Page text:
Acceptance and empowerment: a recurring theme often found today’s movies, tv shows, and music. A theme also found in the 1995 hit RomCom “Clueless” starring Alicia Silverstone, Stacey Dash, and Brittany Murphy. The plot revolves around Cher and Dionne, the ultimate superficial rich kids, and Tai, the stereotypical transfer student who has no idea what mascara is. But the storyline doesn’t end there, as the story moves along we watch all three young women grow, we watch them discover that being yourself is okay and making yourself over for a guy doesn’t necessarily mean happiness in the end. A message women of every generation– especially the generations to come, should keep in their hearts and heads.
We’re going to start with Cherilyn Horowitz, otherwise known as Cher. We’re first introduced to Cher in her environment, the mani-pedis, the big white jeep full of friends, and the rich father. From the get go most of the audience will assume that she’s a spoilt, materialistic brat. And that may be half true, but no matter how much of an airhead Cher may be, she sticks her ground throughout the movie. Cher is a special character, through the writing, and cinematography we step into Cher’s world and relate to her, and grow with her as she realizes Daddy’s money won’t get her the important things in life. As we explore Cher’s world, we meet the ‘bozo ex-stepbrother’ (yes those exist) Josh, who is the absolute opposite of Cher, but somehow helps her discover herself and in the end falls in love with her.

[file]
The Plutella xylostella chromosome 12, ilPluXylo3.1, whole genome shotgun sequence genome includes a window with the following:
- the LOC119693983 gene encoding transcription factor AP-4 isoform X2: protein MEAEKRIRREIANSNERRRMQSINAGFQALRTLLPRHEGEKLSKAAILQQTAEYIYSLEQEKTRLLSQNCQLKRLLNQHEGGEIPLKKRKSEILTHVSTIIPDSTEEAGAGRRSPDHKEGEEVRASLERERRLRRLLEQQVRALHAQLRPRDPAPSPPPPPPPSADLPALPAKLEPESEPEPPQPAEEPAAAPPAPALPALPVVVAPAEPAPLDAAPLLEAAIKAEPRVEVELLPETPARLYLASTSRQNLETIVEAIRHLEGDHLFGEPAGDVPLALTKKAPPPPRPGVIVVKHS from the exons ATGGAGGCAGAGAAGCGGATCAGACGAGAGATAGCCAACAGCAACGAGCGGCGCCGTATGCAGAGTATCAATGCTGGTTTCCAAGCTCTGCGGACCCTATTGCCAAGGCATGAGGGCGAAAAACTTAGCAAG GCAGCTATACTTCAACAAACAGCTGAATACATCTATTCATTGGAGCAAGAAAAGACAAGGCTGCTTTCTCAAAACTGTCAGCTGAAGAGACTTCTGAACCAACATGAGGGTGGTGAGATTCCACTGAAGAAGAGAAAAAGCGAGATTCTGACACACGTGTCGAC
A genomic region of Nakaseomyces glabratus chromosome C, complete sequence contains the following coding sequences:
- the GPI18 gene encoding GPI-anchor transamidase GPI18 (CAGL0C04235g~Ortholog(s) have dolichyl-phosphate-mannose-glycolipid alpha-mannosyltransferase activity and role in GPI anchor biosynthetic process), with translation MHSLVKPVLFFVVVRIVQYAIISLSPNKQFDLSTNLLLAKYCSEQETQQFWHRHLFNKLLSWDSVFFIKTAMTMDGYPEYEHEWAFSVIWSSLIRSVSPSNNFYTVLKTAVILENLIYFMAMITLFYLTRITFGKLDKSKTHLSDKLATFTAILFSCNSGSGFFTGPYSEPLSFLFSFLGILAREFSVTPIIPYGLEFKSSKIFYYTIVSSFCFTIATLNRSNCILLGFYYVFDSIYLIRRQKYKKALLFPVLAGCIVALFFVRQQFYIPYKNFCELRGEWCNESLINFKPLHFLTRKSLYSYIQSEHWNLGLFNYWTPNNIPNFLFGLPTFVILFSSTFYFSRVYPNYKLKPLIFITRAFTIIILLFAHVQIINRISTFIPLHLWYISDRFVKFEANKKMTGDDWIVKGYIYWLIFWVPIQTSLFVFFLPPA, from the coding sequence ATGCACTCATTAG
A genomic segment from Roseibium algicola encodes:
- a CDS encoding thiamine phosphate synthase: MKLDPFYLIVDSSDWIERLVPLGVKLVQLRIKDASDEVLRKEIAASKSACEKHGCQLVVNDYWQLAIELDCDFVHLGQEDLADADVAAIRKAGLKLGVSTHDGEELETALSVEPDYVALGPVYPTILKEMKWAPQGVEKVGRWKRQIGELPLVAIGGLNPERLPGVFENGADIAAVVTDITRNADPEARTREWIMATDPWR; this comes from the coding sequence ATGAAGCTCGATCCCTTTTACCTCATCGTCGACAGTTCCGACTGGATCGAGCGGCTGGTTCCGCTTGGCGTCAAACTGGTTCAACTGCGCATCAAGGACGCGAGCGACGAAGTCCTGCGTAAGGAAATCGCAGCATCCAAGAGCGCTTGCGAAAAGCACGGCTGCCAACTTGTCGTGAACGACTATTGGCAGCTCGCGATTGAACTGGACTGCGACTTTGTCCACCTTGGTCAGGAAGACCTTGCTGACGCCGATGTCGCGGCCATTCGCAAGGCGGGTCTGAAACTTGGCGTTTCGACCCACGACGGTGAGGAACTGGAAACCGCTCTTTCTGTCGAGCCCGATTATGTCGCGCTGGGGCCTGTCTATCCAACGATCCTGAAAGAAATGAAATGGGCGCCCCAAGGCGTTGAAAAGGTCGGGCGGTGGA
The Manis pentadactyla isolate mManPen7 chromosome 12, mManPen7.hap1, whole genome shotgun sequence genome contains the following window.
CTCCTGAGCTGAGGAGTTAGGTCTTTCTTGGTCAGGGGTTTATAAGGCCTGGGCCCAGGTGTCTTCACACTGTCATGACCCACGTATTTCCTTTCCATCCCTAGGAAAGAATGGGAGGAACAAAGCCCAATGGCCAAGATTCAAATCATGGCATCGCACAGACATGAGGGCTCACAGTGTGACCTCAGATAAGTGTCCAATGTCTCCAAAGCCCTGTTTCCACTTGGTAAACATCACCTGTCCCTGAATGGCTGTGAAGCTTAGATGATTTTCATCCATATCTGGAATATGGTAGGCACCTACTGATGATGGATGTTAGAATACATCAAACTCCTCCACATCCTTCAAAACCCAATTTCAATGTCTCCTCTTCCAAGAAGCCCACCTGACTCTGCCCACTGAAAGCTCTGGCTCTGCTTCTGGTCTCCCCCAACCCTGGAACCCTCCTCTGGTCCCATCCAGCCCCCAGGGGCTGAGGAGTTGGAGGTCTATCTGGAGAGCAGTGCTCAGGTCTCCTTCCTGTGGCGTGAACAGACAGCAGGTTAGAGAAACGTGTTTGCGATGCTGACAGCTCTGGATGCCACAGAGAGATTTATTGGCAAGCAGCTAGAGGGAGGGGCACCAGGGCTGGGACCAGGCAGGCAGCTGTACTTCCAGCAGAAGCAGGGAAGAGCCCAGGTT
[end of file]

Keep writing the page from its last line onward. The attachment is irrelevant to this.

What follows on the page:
Of course, Cher’s journey to self discovery would not be possible without the help of Dionne and Tai. Dionne, Cher’s best girl friend, biggest critic, as well as her biggest supporter. And Tai, the naive new girl, also known as a prime example of “The Ugly Duckling.” Tai is the spark that causes Cher’s rise, downfall, and rise up once again by the end of the movie. Tai becomes Cher’s guinea pig and completely transforms her from head to toe. Unfortunately this doesn’t turn out too well for Cher, considering Tai becomes the new Cher. But don’t fret, in the end this becomes Cher’s turning point, after she hits rock bottom of course.
At this point, Cher no longer has Tai to control, meaning she must take control of her life. And ‘DING’ the light goes off in her head. Cher realizes the way she ill treats people may just be one of the factors of her downfall, and maybe she should change her ways. We see Cher, come to the realization that lacking self-acceptance is doing nothing good for her. Changing Tai for the worst is not doing any good, and maybe… just maybe she should’ve let Tai live the way she wants to. I know one things for sure, when I reached the end of the movie I never wanted to experience whatever Cher did.
Moral of the story is, through Cher Horowitz’s struggles and journey partially shaped me into the feminist I am today. Cher Horowitz taught me I could be a bad ass, true to myself, and fabulous all at the same time.